Is Stolt-Nielsen a Game-Changer for Companies Considering the Use of Arbitration?
In weighing the pros and cons of alternative dispute resolution in the employment context, the scale often tips against the use of arbitration agreements due to concerns such as whether the promised speed and efficiency will, in fact, materialize in practice, as well as the unpredictability of arbitrators, the potential drawbacks of limited discovery and the extreme difficulty in appealing arbitration decisions. However, in light of the Supreme Court’s April 27, 2010 decision in Stolt-Nielsen, S.A. v. AnimalFeeds Int’l Corp., 130 S. Ct. 1758, 176 L.Ed. 2d 605 (2010), which strengthened the ability of companies to avoid the imposition of classwide arbitrations, employers without arbitration agreements may want to reconsider whether the balance has shifted in favor of such alternative means of resolving employment disputes.
Stolt-Nielsen’s Alteration of the Class Arbitration Landscape
In Stolt-Nielsen, the Supreme Court emphasized the “basic precept” that arbitration “is a matter of consent, not coercion” in holding that an arbitration panel exceeded its authority under the Federal Arbitration Act (FAA), 9 U.S.C. § 1 et seq., by presuming that “the parties’ mere silence on the issue of class-action arbitration constitutes consent to resolve their disputes in class proceedings.” The Court held that the arbitration panel impermissibly imposed “its own view of sound policy regarding class arbitration” rather than identifying the rule of law for construing silent arbitration clauses and interpreting and enforcing the contract in light of such a default rule. As the Court explained, “class-action arbitration changes the nature of arbitration to such a degree that it cannot be presumed the parties consented to it by simply agreeing to submit their disputes to an arbitrator.”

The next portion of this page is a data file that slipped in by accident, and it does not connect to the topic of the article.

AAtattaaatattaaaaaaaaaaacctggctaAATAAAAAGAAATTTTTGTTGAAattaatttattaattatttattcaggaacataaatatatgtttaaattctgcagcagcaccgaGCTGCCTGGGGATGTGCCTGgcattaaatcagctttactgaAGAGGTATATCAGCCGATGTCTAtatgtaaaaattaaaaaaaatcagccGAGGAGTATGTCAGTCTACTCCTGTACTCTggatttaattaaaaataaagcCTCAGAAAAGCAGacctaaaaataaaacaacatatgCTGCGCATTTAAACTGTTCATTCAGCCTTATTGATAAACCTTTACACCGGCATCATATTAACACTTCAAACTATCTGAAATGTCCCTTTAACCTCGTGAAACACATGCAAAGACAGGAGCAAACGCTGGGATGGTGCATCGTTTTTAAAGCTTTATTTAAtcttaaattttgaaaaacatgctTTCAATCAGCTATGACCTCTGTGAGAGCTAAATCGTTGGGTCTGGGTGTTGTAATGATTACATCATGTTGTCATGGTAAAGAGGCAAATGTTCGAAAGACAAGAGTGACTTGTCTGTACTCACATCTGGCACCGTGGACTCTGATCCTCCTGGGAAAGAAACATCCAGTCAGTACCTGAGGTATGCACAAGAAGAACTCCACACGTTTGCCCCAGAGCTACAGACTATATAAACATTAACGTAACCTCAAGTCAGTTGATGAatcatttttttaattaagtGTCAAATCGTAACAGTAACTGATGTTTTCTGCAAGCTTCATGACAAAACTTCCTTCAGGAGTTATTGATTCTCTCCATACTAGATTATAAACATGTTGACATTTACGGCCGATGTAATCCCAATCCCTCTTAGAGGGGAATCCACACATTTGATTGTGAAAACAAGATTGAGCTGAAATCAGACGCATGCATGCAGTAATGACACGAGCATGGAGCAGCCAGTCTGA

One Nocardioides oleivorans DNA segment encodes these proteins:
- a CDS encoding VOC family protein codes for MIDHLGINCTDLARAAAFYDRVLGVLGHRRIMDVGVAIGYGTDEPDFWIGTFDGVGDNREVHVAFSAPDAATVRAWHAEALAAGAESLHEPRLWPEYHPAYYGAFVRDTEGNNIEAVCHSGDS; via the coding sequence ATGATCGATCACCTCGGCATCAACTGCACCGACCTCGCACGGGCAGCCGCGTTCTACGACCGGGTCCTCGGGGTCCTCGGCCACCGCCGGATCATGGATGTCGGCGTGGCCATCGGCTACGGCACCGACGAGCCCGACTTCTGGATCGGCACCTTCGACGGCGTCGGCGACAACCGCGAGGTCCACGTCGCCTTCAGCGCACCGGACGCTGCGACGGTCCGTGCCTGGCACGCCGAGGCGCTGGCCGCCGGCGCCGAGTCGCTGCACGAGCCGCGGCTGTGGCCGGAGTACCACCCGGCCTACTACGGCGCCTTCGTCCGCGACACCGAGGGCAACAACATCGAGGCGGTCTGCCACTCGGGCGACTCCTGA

The Court’s ruling that “a party may not be compelled under the FAA to submit to class arbitration unless there is a contractual basis for concluding that the party agreed to do so” dramatically altered a growing “consensus among arbitrators that class arbitration is beneficial in ‘a wide variety of settings’” and should be permitted unless the party opposing class treatment can “establish that the parties to the charter agreements intended to preclude class arbitration.”  In short, the Court essentially replaced the arbitration panel’s presumption in favor of class arbitration with a presumption against class arbitration where the parties to an arbitration agreement have not expressly agreed to class arbitration.
Possible District Court “Trend” Towards Broad Application of Stolt-Nielsen